• ½ tsp smoked paprika



Preheat oven to 180C.

Individually wrap the butternut squash in foil and bake them in the oven for around 50 minutes (depending on the size) or until soft. Set aside and allow to cool down.

While the butternut squash are cooling, start to make the filling. Gently fry the onion in the oil for 5 minutes, then add all the other ingredients for the filling and simmer for 15 minutes. Season to taste. Once finished, set aside.

Once the squash are cool, cut them in half and scoop out the seeds along with a little of the flesh.

Add the filling mixture to the squash and bake for a further 10 minutes.

To serve: garnish with beetroot, herbs and paprika


Smoky leek and hazelnut tart

Serves 6


For the tart:

• 500g Jus-Rol ready-made shortcrust pastry

• 300ml milk or soya milk

• 150g vegetarian Wensleydale with cranberry cheese

• 100g tinned roasted peppers, sliced

• 100g hazelnuts, gently roasted then chopped

• 20g butter or 20ml olive oil

• 4 leeks, trimmed and thinly sliced

• 4 spring onions, thinly sliced

• 3 cloves garlic, crushed

• 2 tsp plain white flour

• 1 onion, finely sliced

• 1 small pinch clove powder

• 1 tbsp harissa paste

• 1 tbsp cranberry sauce

• ½ tsp vegetarian or vegan stock powder

• ¼ tsp smoked paprika

• Salt and pepper, to taste

For the garnish:

• 1 tsp fresh parsley, roughly chopped,  

• ¼ red pepper, finely chopped,  

•  ¼ tsp smoked paprika



Preheat oven to 180C.

Line a greased 28cm x 2cm deep, loose-bottomed flan dish with greaseproof paper (if you don’t have this size dish it will still work well with a different one, or you could make individual tartlets instead). Roll out the pastry and carefully line the dish, then trim off any excess pastry. Prick the pastry with a fork.

Cover the pastry with parchment paper, then add ceramic baking beans (alternatively use dried pulses or uncooked rice). Place on a baking tray and put in the oven for 25 minutes. Remove the beans and paper, then bake for another 10 minutes. Then take it out of the oven and leave to cool.

While the pastry is cooking, gently sauté the leeks in 10g butter or 10ml oil*. After 5 minutes add the garlic and spring onions and fry for 1 more minute. Season with salt and pepper then set to one side.

To make the cheese sauce: gently fry the onion in 10g butter or 10ml oil* for 10 minutes. Sprinkle on the flour and continue to stir for 2 minutes. Slowly add the milk or soya milk*, a little at a time. The sauce should get thicker as the milk is heated. Add the stock powder and a pinch of clove powder. Cook gently for 5 minutes.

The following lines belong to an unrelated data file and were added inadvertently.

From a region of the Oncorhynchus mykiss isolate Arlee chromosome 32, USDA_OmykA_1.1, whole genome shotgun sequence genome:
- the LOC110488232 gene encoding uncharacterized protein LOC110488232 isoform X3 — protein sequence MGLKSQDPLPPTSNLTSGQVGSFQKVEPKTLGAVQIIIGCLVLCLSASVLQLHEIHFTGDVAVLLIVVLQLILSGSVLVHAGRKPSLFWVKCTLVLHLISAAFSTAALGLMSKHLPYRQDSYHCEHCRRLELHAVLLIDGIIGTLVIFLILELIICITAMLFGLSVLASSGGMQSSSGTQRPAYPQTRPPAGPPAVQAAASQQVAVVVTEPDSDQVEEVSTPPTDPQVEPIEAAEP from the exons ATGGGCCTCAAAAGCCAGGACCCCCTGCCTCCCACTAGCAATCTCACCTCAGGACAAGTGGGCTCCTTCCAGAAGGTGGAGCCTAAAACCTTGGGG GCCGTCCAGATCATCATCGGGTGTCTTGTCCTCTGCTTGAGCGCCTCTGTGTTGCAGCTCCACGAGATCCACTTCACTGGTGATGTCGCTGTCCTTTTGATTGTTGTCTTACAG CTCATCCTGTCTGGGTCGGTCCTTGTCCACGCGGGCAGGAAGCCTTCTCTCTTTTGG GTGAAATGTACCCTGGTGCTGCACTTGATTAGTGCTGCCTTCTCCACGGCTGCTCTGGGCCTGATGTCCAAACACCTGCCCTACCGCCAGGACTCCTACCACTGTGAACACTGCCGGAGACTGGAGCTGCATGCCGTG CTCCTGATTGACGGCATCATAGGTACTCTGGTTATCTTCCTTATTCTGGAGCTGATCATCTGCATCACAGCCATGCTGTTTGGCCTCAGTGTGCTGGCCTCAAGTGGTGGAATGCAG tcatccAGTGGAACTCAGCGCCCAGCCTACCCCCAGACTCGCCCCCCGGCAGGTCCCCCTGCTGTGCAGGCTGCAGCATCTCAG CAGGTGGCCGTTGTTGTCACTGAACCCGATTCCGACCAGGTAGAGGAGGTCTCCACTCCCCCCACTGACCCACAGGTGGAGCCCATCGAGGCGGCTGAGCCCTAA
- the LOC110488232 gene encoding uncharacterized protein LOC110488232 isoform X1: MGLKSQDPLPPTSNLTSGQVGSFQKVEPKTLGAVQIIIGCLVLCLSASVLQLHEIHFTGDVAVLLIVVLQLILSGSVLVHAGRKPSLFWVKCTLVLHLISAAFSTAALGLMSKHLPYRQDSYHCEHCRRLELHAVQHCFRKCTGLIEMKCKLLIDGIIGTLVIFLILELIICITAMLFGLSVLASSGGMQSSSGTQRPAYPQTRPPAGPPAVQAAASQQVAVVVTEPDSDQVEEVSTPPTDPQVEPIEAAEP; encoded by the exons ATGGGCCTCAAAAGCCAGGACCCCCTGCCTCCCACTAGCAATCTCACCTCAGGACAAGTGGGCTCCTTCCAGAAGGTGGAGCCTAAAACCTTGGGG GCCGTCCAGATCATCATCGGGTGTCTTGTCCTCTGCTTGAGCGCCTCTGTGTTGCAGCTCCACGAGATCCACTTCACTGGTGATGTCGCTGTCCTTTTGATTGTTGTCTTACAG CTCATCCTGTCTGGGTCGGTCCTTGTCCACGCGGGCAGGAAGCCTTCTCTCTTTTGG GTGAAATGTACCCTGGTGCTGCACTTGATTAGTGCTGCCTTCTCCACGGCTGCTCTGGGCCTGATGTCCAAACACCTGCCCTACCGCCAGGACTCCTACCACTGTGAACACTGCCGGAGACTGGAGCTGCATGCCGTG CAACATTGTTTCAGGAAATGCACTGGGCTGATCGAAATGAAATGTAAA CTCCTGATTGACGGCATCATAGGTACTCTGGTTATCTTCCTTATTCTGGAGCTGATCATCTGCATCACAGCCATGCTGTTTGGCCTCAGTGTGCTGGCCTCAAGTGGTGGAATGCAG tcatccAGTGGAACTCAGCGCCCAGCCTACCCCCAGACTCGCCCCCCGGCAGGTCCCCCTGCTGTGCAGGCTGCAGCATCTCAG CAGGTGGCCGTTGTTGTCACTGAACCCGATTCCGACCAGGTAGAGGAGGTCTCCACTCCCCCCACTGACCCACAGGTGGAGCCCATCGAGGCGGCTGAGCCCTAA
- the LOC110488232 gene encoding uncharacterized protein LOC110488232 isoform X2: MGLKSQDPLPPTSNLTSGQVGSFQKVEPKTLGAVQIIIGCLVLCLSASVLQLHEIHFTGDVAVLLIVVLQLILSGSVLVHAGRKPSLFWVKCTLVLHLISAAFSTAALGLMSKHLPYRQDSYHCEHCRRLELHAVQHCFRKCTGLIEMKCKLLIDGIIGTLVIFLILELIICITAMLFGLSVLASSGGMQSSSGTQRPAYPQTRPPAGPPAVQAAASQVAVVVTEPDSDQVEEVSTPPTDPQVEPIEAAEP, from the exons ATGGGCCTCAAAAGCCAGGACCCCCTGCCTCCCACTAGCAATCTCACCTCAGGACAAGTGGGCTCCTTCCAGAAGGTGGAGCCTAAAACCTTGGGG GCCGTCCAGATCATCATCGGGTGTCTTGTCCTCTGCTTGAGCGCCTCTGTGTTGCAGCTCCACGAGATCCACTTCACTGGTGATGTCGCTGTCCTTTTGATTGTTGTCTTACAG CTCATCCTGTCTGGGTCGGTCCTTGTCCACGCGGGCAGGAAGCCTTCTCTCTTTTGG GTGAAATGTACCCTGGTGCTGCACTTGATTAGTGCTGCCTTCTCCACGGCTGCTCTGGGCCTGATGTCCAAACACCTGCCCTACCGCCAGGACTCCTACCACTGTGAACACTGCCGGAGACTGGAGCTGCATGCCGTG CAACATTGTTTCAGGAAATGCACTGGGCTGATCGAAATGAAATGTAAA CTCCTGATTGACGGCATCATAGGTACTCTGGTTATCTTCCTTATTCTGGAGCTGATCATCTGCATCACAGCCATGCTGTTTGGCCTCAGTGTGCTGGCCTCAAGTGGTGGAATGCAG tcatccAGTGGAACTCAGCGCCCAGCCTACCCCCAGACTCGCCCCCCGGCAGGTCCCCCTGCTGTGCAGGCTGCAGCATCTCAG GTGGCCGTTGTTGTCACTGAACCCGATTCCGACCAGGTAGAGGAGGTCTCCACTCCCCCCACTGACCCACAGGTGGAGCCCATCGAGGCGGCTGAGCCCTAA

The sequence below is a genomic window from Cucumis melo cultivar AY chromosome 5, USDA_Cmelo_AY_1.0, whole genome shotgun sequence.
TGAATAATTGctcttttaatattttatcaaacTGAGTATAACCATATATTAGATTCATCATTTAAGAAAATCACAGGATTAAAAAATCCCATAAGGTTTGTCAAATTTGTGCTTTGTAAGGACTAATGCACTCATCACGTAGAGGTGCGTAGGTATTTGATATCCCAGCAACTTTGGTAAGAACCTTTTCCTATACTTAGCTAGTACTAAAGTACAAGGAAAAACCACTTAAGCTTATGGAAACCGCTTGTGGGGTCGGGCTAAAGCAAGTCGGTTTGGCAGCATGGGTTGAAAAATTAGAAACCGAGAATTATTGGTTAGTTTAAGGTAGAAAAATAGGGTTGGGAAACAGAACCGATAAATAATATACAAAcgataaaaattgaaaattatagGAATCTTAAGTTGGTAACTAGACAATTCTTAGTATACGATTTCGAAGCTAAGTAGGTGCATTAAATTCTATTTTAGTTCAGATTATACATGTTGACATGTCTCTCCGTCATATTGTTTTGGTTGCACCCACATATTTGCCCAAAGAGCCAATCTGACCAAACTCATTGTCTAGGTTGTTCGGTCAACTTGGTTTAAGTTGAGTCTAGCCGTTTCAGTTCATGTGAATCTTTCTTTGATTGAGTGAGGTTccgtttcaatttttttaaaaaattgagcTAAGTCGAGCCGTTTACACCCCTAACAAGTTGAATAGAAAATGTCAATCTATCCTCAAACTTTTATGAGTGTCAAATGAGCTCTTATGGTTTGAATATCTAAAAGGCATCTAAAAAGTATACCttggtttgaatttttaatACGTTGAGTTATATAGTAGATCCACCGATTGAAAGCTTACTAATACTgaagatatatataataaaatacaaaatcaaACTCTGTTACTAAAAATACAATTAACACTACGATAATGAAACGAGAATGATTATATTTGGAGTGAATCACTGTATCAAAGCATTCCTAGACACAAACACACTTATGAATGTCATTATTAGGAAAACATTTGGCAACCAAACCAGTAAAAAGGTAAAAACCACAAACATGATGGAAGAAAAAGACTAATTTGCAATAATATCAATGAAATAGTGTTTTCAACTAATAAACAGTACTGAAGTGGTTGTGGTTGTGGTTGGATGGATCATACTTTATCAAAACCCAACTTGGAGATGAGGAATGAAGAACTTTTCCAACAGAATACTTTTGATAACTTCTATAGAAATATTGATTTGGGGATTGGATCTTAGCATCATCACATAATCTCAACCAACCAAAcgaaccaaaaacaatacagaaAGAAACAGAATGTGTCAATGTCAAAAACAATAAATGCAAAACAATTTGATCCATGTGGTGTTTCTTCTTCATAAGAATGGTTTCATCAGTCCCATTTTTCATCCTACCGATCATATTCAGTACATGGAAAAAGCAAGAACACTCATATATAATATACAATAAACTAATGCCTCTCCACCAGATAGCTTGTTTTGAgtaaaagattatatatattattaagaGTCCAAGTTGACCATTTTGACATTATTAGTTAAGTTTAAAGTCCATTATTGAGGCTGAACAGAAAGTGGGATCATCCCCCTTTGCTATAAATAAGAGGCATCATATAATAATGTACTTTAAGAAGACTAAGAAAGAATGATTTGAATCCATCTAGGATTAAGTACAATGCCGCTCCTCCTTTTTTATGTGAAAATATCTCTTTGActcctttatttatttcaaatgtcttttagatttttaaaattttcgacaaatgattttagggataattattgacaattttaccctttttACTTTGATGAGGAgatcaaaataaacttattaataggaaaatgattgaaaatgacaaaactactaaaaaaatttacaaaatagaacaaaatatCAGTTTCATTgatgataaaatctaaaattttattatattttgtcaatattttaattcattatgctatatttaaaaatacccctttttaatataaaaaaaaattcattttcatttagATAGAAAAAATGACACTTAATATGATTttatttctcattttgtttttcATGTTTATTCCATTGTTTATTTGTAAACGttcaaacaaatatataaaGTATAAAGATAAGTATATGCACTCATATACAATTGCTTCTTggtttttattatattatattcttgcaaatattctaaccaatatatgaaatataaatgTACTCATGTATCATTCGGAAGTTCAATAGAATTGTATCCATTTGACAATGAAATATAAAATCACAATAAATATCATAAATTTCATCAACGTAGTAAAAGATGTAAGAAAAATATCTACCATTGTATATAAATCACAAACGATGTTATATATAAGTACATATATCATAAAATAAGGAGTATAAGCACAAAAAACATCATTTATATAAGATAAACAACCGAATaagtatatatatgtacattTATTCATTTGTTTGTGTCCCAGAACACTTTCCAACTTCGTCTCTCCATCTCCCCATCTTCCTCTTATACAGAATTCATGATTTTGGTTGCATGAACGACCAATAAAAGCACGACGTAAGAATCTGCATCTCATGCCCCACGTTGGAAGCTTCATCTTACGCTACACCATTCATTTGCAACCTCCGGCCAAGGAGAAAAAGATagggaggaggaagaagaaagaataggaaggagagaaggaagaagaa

Remove from the heat and add 100g of the cheese. Once the cheese has melted, fold into the cooked leeks. Season as required then set to one side.

Time to assemble the tart! Spread the harissa paste onto the pastry base then add the peppers and cranberry sauce. Top with one-third of the nuts.

Carefully add the leek mixture to the pastry case, then top with the remaining cheese. At this point the tart can be chilled (or frozen) and reheated as required.

Bake in the oven for a further 10 minutes.

Mix the remaining nuts with a little smoked paprika, then season with salt and pepper. Remove the tart from the oven, scatter the mixture onto the top of the tart and then bake in the oven for another 5 minutes.

To serve: garnish with a little parsley red pepper and smoked paprika. Allow to cool slightly before cutting






Raspberry frangipane tarts

Serves 4


• 210g frozen ready-rolled puff pastry

• 150g frozen raspberries

• 125g white marzipan cut into thin slices

• 25g lemon flavour biscuits crumbs

• 20g flaked almonds, lightly toasted

• 4 tbsp brandy (optional)

• 1 tsp cinnamon powder

• ½ tsp lemon rind, finely grated

To serve

• Custard or cream



Pre-heat oven to Gas 6/200C. Roll the pastry out very lightly to make a 27.5cm square and then cut out four circles approx 13cm diameter. Place each one in a small 12cm loose bottom tartlet tin/or Yorkshire pudding tins so that a little of the pastry comes up the side.

Mix the lemon rind, biscuit crumbs and, keeping a border of 1cm around the edge of the pastry, sprinkle a heaped teaspoon over the base. Then cover with marzipan slices and place 14 or 15 raspberries upright on top.

Drizzle 1 tbsp brandy over the fruit on each tart, place on a heated baking tray and bake for approx 20 minutes until the pastry is golden and rises around the edges.

Shake a little cinnamon powder over the raspberries and sprinkle with flaked almonds.